And Now for Something Completely Different
- Not to be a downer or anything, but this week, purely by happenstance, I read two wonderful New Yorker articles about love, loss, and the passage of time. The first, “Lottery Tickets,” is by poet Elizabeth Alexander, and the second, “This Old Man,” published in February 2014, was written by essayist Roger Angell at age 93. Yes, 93! Both are beautifully written and deeply personal. (The New Yorker)
- Have you found your calling? Few people know early on, and with certainty, what they want to do with their lives. And for those who don’t, Paul Graham offers a simple heuristic. Ask yourself: What doesn’t seem like work? “If something that seems like work to other people doesn’t seem like work to you, that’s something you’re well suited for,” he says. (paulgraham.com)
- If you’re a regular reader of my Weekend Reads you’ll know I have a passion for photography. And, boy, did I have a visual treat this week: “Masters of Photography with Their Most Famous Images” (Agonistica)
— Lauren Foster (@laurenfosternyc) February 5, 2015
- Alan Turing’s Enigma Machine algorithms give great insight into how the brain assembles evidence to make decisions: “Safecracking the Brain: What Neuroscience Is Learning from Code-Breakers and Thieves” (Nautilus)
- Solving what seemed to be an unsolvable math problem: Yitang Zhang solves a pure-math mystery. (The New Yorker)
- This is a first for me, but this week I’m including a link to a book of poems, Here, Bullet, by Brian Turner, an Iraq War veteran. The book was published in 2005. Here’s what one reviewer had to say: “The day of the first moonwalk, my father’s college literature professor told his class, ‘Someday they’ll send a poet, and we’ll find out what it’s really like.’ Turner has sent back a dispatch from a place arguably more incomprehensible than the moon — the war in Iraq — and deserves our thanks for delivering in these earnest and proficient poems the kinds of observations we would never find in a Pentagon press release.” (The New York Times)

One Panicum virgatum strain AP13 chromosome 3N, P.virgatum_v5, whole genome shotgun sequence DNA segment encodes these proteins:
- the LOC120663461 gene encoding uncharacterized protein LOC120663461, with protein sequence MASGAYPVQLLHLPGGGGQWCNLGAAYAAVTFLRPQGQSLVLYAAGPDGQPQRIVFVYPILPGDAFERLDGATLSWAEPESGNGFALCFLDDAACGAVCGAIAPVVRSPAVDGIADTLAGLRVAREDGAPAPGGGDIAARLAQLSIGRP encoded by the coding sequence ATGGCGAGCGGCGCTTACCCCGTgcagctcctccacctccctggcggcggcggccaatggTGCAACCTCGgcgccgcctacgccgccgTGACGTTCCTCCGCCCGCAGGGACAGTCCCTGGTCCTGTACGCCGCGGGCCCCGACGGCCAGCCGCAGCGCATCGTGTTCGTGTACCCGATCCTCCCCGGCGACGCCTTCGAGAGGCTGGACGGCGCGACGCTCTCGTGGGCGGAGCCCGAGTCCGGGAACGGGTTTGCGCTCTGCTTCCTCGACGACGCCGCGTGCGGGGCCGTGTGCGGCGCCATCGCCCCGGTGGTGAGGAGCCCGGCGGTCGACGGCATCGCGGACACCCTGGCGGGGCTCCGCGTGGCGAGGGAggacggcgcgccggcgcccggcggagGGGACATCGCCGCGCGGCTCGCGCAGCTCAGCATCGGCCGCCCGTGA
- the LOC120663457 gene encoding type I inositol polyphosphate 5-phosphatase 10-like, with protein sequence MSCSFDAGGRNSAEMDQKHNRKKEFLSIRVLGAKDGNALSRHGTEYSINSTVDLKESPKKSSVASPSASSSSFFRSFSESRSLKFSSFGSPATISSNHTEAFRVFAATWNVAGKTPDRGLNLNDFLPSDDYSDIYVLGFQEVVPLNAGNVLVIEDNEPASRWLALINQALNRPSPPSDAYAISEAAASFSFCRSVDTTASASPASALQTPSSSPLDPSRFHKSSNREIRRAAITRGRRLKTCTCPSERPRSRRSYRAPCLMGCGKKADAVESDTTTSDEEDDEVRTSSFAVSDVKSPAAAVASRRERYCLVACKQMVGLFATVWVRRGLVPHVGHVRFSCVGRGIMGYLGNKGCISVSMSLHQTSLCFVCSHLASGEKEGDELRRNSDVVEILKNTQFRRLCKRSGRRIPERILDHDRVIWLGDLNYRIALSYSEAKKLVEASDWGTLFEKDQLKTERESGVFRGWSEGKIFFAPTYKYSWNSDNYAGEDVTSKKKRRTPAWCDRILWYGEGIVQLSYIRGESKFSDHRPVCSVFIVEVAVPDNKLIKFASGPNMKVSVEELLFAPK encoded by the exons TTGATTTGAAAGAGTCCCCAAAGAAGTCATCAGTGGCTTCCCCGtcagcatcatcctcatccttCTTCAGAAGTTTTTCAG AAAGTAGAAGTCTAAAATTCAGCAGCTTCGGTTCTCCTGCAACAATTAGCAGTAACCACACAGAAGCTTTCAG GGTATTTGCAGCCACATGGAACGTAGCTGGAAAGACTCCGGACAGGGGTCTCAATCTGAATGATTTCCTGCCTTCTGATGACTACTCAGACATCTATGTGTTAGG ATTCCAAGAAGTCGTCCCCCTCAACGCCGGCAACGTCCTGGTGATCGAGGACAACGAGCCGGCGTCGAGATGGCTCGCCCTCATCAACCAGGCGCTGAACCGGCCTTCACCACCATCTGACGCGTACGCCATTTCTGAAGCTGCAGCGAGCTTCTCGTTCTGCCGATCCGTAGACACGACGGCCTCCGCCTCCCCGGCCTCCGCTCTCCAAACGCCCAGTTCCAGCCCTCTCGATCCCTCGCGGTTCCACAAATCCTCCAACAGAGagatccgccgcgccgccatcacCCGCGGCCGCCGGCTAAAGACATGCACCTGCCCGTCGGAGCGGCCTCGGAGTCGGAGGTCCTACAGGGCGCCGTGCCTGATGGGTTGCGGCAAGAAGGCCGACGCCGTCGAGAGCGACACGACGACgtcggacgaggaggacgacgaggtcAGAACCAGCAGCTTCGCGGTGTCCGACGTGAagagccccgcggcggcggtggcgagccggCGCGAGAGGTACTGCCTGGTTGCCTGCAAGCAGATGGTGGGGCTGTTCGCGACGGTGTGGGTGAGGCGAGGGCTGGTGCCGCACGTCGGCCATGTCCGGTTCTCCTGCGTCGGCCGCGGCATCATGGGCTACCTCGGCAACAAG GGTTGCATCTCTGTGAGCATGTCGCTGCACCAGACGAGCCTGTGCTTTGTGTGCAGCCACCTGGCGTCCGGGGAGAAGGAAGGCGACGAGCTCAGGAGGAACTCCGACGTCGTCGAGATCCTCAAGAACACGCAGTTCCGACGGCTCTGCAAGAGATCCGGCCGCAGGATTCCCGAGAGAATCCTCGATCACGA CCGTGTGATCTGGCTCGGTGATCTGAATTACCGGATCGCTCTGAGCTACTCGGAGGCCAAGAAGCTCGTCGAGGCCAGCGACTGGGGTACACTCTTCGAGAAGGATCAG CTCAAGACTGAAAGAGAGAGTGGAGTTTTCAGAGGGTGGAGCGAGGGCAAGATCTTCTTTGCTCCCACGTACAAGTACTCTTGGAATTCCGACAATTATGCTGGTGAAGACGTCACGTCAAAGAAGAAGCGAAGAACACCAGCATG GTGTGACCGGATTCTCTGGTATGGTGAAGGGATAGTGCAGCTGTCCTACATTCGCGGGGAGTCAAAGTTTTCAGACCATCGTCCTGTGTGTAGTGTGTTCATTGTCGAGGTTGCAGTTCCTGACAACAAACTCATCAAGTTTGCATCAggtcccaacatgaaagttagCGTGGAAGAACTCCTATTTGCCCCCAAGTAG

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All posts are the opinion of the author. As such, they should not be construed as investment advice, nor do the opinions expressed necessarily reflect the views of CFA Institute or the author’s employer.
Image credit: ©iStockPhoto.com/Christian Mueller